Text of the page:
Microsoft agrees to pay percentage of music download sales to content owner

Microsoft introduced Zune media player last week. The software giant has agreed to pay a percentage of the sales to a content holder, the Universal Music Group.

Universal Music will receive a royalty on the Zune player in exchange for licensing its recordings for Microsoft’s new digital music service, the companies confirmed. The deal includes a percentage of both download revenue and digital player sales.

Universal said it would pay half of what it receives on the Zune player to its artists. Estimates are the company will receive more than $1 for each $250 device, the New York Times reported.

Apple, on the other hand, pays music companies a fee for their songs but not a percentage of the sales of its iTunes music store.

The Times reported that the accord could represent a change in the dynamics between technology developers and the media companies that provide the content that plays on their devices. It also reflects, said the newspaper, Universal’s recognition that, for all the runaway success of devices like the iPod, consumers are still not buying enough digital music to make up for declining sales of music on compact disk.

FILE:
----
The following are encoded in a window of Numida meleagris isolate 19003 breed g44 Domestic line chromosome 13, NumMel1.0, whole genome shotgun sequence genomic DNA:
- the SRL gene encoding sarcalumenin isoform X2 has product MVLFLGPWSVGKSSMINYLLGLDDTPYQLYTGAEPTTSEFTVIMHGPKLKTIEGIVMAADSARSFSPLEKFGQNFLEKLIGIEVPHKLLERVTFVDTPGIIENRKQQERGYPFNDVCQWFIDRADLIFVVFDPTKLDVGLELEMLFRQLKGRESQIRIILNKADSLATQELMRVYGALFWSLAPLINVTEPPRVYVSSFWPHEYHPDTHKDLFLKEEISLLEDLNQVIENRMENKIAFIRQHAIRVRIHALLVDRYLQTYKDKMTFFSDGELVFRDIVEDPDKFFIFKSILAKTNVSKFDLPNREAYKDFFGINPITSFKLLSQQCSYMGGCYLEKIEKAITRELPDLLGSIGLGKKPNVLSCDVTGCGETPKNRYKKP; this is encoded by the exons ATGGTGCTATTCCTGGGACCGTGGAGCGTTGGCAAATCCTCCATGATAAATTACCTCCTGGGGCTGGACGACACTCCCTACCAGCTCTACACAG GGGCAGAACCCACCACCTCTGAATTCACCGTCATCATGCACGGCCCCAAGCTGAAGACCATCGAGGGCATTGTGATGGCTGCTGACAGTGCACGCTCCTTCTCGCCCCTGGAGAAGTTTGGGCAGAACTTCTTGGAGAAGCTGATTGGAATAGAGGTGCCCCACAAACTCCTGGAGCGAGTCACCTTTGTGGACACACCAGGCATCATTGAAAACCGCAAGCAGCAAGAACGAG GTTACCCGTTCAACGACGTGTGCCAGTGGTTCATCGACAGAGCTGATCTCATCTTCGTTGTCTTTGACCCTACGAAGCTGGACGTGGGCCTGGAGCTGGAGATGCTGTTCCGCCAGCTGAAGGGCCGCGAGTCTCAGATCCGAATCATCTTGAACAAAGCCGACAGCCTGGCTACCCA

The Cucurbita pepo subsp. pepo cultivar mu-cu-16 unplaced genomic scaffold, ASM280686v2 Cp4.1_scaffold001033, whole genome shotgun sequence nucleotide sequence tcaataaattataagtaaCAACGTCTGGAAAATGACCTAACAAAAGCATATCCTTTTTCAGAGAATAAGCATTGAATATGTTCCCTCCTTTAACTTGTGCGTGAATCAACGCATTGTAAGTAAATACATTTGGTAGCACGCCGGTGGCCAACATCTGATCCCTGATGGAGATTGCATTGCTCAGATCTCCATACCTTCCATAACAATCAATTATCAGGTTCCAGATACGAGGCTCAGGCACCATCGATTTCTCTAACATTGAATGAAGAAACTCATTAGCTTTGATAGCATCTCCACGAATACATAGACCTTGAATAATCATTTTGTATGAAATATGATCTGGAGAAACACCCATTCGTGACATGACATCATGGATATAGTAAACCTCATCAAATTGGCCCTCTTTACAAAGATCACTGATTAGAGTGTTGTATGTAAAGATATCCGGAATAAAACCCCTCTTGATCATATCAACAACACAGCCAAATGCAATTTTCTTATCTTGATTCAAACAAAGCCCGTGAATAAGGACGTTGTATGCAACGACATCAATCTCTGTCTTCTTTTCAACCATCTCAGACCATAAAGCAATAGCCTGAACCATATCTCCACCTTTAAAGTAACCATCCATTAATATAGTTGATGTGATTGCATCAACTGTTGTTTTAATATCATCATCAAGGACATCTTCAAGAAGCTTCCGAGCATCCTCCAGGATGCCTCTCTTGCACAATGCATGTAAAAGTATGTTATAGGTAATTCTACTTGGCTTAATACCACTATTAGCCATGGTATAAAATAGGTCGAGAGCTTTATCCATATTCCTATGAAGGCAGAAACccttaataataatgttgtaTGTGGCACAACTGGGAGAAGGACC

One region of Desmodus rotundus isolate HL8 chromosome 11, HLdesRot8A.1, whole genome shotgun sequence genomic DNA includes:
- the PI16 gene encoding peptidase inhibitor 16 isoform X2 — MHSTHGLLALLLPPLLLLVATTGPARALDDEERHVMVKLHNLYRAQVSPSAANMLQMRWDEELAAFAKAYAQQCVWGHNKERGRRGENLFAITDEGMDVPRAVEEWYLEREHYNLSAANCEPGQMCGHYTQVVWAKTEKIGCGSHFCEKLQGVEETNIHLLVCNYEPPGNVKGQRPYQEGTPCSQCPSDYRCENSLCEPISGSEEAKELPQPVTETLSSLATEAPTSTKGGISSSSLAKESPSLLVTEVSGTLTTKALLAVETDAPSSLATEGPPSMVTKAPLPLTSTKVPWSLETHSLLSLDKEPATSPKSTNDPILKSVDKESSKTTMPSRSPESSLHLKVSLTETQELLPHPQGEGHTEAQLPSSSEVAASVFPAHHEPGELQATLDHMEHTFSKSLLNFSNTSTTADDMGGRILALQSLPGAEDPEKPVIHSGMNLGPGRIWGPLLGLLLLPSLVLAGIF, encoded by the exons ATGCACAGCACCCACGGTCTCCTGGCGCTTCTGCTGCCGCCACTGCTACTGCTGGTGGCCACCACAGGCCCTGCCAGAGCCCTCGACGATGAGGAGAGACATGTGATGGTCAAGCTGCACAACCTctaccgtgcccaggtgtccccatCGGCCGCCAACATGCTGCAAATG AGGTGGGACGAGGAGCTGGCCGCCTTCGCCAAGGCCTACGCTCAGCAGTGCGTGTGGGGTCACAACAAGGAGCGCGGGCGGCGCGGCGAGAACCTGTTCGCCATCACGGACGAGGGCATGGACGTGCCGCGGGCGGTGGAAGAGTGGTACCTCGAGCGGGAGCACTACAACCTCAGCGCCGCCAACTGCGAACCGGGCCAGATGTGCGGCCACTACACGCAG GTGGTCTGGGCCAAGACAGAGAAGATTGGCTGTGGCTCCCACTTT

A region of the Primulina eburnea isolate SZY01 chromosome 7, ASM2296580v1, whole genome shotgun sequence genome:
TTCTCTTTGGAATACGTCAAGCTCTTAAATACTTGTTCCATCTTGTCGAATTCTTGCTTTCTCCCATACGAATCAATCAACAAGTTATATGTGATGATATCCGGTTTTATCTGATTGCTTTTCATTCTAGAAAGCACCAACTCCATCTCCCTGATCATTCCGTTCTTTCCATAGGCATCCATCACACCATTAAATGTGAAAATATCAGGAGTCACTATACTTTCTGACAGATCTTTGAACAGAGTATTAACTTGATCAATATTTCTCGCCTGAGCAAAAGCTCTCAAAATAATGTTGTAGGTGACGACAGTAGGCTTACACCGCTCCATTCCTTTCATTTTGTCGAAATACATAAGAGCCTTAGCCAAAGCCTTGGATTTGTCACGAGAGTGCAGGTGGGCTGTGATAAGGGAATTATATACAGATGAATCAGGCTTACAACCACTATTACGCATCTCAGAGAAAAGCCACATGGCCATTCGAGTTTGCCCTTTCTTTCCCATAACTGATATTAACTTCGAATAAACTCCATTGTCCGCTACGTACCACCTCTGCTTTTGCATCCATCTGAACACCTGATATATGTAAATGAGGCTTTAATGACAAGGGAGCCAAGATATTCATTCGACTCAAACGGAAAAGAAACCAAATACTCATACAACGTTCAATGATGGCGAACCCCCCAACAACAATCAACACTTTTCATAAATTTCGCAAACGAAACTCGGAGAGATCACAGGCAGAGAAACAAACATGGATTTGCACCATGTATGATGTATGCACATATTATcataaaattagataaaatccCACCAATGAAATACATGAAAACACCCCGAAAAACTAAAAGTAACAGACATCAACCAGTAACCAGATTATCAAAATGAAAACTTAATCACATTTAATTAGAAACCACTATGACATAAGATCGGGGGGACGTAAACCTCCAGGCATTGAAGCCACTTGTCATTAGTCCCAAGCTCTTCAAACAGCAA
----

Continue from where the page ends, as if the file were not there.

A recent study estimates that Apple has sold an average of 20 songs per iPod, only a small fraction of its capacity. Ninety-five percent or more of most iPod owner’s files come from ripped CDs and other sources.

The deal, if successful, could also provide leverage for Universal to insist on a cut of future iPod sales when its existing contract with Apple expires next year.